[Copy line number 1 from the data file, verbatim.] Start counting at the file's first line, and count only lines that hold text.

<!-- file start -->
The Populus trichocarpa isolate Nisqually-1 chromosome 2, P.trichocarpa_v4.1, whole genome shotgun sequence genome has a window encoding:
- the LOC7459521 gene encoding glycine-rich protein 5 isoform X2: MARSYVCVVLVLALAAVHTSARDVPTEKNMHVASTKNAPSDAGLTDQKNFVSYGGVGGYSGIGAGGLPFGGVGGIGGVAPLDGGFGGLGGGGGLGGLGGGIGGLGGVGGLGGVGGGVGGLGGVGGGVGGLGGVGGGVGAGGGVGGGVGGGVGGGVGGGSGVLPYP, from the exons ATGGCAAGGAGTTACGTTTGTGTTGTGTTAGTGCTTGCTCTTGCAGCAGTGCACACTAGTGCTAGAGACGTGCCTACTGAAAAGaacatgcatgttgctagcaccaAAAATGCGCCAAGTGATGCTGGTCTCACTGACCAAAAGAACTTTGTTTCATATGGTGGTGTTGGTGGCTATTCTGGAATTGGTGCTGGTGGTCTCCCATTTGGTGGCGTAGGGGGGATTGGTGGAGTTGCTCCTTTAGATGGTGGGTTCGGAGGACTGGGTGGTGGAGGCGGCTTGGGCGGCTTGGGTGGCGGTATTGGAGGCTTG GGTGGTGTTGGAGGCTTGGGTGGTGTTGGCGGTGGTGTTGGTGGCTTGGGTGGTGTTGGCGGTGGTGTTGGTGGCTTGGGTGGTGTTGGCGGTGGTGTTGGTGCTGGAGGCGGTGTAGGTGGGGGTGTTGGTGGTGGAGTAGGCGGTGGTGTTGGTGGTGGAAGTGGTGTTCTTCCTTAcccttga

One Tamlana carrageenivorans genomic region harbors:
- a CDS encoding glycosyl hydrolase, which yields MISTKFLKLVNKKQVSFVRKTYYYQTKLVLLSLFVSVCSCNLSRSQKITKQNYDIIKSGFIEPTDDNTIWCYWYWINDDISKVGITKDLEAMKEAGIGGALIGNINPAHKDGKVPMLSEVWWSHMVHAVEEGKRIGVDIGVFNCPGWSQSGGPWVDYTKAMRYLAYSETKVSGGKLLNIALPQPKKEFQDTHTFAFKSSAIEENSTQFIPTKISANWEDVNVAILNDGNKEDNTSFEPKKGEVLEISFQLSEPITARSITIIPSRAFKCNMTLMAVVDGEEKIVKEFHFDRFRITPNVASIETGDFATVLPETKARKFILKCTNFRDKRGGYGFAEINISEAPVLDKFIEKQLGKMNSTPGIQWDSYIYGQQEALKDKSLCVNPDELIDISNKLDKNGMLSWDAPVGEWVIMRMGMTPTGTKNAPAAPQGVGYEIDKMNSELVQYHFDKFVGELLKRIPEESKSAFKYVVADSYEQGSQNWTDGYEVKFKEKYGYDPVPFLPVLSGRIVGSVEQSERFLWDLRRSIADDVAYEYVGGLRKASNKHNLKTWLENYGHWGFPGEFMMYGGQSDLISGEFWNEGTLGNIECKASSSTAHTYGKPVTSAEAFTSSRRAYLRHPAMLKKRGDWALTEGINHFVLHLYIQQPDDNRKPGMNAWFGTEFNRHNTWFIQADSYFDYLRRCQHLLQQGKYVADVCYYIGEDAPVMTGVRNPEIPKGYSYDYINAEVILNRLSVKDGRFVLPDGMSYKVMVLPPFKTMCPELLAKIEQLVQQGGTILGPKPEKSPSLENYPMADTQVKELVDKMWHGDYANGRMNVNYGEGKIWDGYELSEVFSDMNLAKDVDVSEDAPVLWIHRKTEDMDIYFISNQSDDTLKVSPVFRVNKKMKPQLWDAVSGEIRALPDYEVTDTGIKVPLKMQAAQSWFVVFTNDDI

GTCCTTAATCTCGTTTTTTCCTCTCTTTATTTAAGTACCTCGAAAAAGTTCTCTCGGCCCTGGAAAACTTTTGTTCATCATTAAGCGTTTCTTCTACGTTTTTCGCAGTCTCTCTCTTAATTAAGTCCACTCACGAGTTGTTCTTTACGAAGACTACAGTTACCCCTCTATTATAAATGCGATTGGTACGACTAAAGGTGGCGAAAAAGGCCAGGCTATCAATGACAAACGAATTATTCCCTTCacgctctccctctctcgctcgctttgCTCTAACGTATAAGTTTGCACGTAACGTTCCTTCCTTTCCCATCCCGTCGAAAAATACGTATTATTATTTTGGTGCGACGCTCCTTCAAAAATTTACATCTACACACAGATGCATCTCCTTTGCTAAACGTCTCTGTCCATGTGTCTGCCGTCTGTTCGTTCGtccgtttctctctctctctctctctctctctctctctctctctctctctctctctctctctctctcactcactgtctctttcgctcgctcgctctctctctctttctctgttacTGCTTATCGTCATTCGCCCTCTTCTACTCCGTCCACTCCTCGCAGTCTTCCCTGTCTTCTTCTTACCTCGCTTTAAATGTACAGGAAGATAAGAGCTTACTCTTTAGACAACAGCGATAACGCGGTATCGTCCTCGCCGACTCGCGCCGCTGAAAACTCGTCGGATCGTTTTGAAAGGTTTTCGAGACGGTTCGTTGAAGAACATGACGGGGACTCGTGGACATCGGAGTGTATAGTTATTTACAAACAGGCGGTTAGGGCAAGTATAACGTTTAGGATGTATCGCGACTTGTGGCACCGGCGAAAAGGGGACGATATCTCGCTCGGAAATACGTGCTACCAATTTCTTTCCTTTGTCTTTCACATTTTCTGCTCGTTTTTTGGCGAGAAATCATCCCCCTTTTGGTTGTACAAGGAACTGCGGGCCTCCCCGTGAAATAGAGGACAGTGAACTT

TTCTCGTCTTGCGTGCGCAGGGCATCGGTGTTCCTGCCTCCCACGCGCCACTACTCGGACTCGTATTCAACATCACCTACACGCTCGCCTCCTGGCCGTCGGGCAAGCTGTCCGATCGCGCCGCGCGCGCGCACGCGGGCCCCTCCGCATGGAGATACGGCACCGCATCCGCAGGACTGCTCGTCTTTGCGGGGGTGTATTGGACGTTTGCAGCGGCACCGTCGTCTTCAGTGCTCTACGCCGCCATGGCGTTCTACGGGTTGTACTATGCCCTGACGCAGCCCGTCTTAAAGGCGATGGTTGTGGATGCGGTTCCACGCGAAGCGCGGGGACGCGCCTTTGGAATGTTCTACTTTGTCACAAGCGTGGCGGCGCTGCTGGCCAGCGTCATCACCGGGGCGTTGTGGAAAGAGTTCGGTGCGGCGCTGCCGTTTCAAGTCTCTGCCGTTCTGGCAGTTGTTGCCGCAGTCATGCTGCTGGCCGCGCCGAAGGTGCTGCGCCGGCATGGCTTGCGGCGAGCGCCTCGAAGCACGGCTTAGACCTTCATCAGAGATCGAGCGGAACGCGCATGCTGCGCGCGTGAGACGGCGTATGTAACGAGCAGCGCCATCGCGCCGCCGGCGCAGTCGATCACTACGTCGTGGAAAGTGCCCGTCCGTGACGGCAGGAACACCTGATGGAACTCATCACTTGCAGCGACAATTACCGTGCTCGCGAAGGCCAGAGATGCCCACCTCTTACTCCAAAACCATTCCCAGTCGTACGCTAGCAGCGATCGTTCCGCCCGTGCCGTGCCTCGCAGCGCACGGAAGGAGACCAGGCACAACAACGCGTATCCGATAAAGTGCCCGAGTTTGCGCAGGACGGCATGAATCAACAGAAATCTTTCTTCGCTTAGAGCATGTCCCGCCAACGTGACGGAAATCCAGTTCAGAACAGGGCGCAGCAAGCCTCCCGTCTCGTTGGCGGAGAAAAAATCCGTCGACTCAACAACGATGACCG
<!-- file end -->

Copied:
The Populus trichocarpa isolate Nisqually-1 chromosome 2, P.trichocarpa_v4.1, whole genome shotgun sequence genome has a window encoding: